"I want to say subjugation actively and forcibly exists, and I cannot ignore it either as a woman or as a writer."

By the same token, Humaydan prevents herself falling into flat speech against the oppression of women; the female characters in her novels try to rise above their general condition, creating individual and private outlets of light.

At the same time, these characters reveal a fragility which has come to characterise the modern individual who has no sense of belonging anywhere.

"Myriam in Other Lives is a fragile character," said the author. "The fate I laid out for her was to go back to where all the pain had begun - to her native Lebanon - tantamount to looking the beast in the eye."

At the same time, the characters Humaydan portrays in her works could just as easily resonate with male or female readers. In her novel B as in Beirut (2007), Humaydan sought to illuminate how similar the state of fragility remains in both sexes. This also features in her latest novel, which tends to lose sight of the "blurred boundaries" between male and female.

     Both men and women suffer political oppression. They are both searching for a window out.
- Iman Humaydan Younes 


"Both men and women suffer political oppression. They are both searching for a window out. I no longer have faith in collective solutions: it is the individual who is at the crux of change, and the prime factor in determining his or her destiny," she explained.

But the novelist does not yet seem to have finished with the Lebanese civil war.

She says she originally thought Other Lives would be the last of her works to deal with wartime, but when she first began to write her new novel, she found all of her characters were still immersed in the heart of that war.

What sets Humaydan's new novel apart from her previous work is her treatment of reality. This time, she takes a different and more inclusive approach towards the theme of violence and memory. Rather than focusing solely on the Lebanese experience, the novelist takes into account the wartime experience of Turkey and Syria too: "In this way the war is not over yet - nor the story."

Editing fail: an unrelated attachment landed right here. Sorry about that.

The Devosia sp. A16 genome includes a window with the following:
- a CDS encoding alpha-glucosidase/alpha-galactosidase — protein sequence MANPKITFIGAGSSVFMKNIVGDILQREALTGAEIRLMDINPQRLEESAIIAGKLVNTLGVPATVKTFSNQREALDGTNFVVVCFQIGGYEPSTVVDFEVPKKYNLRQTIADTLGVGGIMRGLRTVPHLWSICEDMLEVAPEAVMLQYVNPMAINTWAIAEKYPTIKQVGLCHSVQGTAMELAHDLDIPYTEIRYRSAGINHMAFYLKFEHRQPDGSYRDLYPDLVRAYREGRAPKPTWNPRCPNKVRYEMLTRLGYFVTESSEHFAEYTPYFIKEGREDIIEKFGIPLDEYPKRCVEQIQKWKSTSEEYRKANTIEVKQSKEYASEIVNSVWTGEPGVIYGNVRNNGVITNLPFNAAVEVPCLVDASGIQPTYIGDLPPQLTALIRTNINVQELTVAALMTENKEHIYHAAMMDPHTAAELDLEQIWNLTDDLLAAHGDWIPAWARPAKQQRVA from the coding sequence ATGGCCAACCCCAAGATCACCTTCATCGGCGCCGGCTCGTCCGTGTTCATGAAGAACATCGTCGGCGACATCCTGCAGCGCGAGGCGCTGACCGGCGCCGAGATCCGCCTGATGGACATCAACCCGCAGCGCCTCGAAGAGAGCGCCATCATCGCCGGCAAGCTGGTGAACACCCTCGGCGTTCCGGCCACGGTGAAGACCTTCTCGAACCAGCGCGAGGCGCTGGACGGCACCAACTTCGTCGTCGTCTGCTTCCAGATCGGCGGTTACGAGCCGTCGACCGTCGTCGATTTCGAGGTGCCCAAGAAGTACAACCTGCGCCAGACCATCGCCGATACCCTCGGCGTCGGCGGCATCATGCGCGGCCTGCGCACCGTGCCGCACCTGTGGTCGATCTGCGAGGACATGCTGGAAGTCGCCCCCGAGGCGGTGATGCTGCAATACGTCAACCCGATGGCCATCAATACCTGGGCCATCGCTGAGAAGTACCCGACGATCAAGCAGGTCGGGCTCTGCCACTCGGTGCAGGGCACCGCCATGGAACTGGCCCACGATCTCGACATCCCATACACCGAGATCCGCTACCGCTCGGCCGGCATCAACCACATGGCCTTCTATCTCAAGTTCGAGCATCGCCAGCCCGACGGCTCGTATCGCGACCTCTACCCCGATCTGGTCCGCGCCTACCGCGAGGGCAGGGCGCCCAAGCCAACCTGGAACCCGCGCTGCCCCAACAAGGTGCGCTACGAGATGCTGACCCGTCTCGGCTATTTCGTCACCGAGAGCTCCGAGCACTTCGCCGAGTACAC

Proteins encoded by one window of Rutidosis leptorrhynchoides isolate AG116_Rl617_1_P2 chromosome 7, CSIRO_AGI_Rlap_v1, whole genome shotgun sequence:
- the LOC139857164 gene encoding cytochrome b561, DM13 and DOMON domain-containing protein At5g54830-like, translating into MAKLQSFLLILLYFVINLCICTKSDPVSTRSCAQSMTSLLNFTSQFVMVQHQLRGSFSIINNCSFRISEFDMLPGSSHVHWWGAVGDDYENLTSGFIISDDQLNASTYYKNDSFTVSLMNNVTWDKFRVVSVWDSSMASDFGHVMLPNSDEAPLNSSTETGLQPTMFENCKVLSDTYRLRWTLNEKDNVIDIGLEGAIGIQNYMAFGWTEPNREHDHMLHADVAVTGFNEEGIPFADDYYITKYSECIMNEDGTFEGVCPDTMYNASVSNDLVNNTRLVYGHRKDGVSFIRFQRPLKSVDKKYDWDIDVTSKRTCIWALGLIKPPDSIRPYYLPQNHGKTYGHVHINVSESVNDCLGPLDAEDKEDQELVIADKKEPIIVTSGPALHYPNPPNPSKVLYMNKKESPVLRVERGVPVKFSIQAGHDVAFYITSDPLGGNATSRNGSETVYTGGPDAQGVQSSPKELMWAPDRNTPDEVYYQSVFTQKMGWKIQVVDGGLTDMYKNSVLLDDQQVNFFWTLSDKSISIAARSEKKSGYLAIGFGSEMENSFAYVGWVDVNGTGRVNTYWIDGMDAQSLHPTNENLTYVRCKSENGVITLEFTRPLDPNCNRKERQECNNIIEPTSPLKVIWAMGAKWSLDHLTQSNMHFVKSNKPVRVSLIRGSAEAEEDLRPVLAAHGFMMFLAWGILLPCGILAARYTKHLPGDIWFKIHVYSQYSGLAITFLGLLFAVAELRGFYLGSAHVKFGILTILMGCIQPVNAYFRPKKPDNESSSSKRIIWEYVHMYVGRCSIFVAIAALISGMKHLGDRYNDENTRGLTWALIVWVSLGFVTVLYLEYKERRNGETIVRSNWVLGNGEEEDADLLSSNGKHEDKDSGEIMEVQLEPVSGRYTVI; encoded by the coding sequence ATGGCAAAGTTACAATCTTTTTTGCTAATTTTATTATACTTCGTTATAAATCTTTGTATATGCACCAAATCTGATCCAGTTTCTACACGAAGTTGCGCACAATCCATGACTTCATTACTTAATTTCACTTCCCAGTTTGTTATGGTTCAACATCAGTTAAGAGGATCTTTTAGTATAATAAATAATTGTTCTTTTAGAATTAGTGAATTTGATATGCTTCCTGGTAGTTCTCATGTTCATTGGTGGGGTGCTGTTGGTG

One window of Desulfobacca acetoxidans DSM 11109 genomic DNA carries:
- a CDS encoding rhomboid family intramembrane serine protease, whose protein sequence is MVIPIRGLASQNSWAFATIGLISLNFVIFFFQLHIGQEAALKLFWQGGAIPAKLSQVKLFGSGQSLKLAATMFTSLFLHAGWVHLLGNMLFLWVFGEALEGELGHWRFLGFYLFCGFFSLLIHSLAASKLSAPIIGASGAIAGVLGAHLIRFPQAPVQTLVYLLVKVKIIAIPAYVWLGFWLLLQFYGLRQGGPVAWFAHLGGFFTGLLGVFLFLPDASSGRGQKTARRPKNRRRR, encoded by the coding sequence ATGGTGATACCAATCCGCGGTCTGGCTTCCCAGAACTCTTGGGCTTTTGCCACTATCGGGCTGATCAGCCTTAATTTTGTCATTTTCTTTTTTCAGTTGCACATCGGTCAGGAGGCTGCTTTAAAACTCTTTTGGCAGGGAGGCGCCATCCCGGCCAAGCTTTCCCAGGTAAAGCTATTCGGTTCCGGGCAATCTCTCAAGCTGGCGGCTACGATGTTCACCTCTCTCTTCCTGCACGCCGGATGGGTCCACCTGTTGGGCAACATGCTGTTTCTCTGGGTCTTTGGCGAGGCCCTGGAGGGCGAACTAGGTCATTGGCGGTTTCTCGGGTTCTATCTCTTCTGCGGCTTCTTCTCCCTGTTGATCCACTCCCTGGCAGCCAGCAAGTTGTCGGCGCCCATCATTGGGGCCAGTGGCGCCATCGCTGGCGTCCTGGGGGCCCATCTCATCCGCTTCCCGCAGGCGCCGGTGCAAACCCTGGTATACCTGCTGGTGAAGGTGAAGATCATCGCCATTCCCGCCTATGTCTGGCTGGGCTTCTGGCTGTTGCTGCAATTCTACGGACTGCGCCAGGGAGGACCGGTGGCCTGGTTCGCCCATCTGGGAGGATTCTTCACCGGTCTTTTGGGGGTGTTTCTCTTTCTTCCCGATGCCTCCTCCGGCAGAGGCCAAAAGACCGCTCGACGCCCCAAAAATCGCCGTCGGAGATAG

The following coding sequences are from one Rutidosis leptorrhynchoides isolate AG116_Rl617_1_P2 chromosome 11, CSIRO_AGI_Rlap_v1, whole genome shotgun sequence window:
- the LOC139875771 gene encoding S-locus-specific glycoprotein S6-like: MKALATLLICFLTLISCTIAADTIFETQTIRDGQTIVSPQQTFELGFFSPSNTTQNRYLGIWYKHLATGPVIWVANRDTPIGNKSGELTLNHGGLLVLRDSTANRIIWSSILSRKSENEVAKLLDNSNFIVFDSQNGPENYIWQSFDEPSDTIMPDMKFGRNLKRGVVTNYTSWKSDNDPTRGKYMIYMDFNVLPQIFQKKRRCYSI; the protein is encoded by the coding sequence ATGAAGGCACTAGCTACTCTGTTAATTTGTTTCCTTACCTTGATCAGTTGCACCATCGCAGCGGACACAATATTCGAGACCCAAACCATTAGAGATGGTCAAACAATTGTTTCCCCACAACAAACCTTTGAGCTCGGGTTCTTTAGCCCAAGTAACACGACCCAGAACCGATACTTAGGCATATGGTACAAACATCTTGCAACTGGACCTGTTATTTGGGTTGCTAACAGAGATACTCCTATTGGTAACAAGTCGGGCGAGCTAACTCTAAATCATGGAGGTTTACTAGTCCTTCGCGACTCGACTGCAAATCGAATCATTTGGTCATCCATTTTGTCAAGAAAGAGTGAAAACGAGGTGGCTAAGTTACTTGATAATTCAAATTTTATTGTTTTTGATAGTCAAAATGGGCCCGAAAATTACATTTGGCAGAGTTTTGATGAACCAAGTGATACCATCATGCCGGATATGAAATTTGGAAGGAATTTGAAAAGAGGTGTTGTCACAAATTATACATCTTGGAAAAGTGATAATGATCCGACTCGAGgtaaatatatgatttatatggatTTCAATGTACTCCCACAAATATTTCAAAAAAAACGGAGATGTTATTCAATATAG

Humaydan's fixed point of departure in her writing does not necessarily isolate her from current political changes in the Middle East. More than anyone, writers must be finely attuned to these, for it is the big events, in their crudeness, density and bloodiness, which can most harm the imagination on which their work depends. In any given period, writing is a responsibility.

The author's realism alerts her to the fact that today's writers no longer have the same sway over cultural and social change as they did in the 1970s.

The intellectual has been substituted by the political and religious, which are totally at odds with the priorities of the individual.

What we refer to as "The Arab Spring" is simply a paradigm. The brutality of the present has overcome any possible symbolism or imaginative effort to make sense of it.

However, history has seen many epochs of bloodiness - while literature and art have the enduring power to stay within both the conditions of reality and of creativity. To this, Tolstoy, Hemingway, Neruda, Picasso - and now Humaydan - stand as everlasting testament.


This article is an edited translation from our Arabic edition.